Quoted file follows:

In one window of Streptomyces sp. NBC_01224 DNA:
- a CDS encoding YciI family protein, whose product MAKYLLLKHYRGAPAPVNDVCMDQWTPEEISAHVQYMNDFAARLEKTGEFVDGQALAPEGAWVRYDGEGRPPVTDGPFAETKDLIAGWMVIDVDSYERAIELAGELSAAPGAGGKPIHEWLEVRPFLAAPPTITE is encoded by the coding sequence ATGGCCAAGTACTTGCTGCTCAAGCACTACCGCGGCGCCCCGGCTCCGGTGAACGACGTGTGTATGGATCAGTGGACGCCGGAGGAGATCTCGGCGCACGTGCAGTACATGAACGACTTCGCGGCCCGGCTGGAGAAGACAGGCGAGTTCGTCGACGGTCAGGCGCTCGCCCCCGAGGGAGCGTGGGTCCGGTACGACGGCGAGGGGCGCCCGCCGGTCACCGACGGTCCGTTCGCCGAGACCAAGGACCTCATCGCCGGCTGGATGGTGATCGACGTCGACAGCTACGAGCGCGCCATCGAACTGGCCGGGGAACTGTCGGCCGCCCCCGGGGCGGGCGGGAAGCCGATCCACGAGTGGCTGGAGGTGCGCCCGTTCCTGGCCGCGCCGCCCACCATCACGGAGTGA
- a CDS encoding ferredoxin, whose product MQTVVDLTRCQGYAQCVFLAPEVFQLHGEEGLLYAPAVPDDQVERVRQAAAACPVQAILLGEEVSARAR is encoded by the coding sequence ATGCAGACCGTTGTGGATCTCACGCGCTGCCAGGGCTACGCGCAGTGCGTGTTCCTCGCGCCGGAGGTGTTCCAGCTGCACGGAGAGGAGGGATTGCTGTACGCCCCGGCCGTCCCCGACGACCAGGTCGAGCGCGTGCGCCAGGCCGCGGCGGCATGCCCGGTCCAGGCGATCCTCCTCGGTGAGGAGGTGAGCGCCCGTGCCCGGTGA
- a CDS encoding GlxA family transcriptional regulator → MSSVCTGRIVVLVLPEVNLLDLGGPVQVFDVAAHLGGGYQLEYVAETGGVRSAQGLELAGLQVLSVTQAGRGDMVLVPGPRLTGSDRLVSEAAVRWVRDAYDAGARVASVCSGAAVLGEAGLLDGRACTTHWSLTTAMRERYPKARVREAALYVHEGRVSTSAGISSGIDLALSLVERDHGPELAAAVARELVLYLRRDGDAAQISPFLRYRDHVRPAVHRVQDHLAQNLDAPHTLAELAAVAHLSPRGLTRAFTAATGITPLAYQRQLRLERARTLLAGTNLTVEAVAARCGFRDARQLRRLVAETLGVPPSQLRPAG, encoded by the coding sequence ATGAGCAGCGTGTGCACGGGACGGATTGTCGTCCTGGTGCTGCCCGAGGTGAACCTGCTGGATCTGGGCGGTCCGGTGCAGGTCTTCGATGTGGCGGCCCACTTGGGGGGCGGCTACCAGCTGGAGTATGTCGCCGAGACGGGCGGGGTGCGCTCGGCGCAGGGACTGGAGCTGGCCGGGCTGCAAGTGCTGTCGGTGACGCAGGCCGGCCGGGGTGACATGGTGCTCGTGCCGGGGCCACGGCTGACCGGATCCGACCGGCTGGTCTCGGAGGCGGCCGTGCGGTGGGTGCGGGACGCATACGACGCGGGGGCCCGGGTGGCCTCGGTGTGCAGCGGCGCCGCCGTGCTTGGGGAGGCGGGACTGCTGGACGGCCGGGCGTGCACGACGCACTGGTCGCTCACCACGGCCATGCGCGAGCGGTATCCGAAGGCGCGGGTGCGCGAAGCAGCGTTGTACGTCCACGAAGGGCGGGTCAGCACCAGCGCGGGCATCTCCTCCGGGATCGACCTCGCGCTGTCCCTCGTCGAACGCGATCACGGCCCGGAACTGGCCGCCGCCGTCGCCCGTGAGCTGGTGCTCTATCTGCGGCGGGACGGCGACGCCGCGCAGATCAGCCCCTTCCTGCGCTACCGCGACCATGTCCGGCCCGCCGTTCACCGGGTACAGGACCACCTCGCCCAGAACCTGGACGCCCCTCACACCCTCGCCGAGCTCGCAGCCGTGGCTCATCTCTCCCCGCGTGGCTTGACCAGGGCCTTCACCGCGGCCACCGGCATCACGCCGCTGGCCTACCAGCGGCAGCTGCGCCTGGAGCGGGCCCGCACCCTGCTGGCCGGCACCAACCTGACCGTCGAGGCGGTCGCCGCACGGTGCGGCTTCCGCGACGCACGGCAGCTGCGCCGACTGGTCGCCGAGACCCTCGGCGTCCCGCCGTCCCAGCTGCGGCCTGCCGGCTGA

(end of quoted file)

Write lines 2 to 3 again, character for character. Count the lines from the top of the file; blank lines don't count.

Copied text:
- a CDS encoding YciI family protein, whose product MAKYLLLKHYRGAPAPVNDVCMDQWTPEEISAHVQYMNDFAARLEKTGEFVDGQALAPEGAWVRYDGEGRPPVTDGPFAETKDLIAGWMVIDVDSYERAIELAGELSAAPGAGGKPIHEWLEVRPFLAAPPTITE is encoded by the coding sequence ATGGCCAAGTACTTGCTGCTCAAGCACTACCGCGGCGCCCCGGCTCCGGTGAACGACGTGTGTATGGATCAGTGGACGCCGGAGGAGATCTCGGCGCACGTGCAGTACATGAACGACTTCGCGGCCCGGCTGGAGAAGACAGGCGAGTTCGTCGACGGTCAGGCGCTCGCCCCCGAGGGAGCGTGGGTCCGGTACGACGGCGAGGGGCGCCCGCCGGTCACCGACGGTCCGTTCGCCGAGACCAAGGACCTCATCGCCGGCTGGATGGTGATCGACGTCGACAGCTACGAGCGCGCCATCGAACTGGCCGGGGAACTGTCGGCCGCCCCCGGGGCGGGCGGGAAGCCGATCCACGAGTGGCTGGAGGTGCGCCCGTTCCTGGCCGCGCCGCCCACCATCACGGAGTGA
- a CDS encoding ferredoxin, whose product MQTVVDLTRCQGYAQCVFLAPEVFQLHGEEGLLYAPAVPDDQVERVRQAAAACPVQAILLGEEVSARAR is encoded by the coding sequence ATGCAGACCGTTGTGGATCTCACGCGCTGCCAGGGCTACGCGCAGTGCGTGTTCCTCGCGCCGGAGGTGTTCCAGCTGCACGGAGAGGAGGGATTGCTGTACGCCCCGGCCGTCCCCGACGACCAGGTCGAGCGCGTGCGCCAGGCCGCGGCGGCATGCCCGGTCCAGGCGATCCTCCTCGGTGAGGAGGTGAGCGCCCGTGCCCGGTGA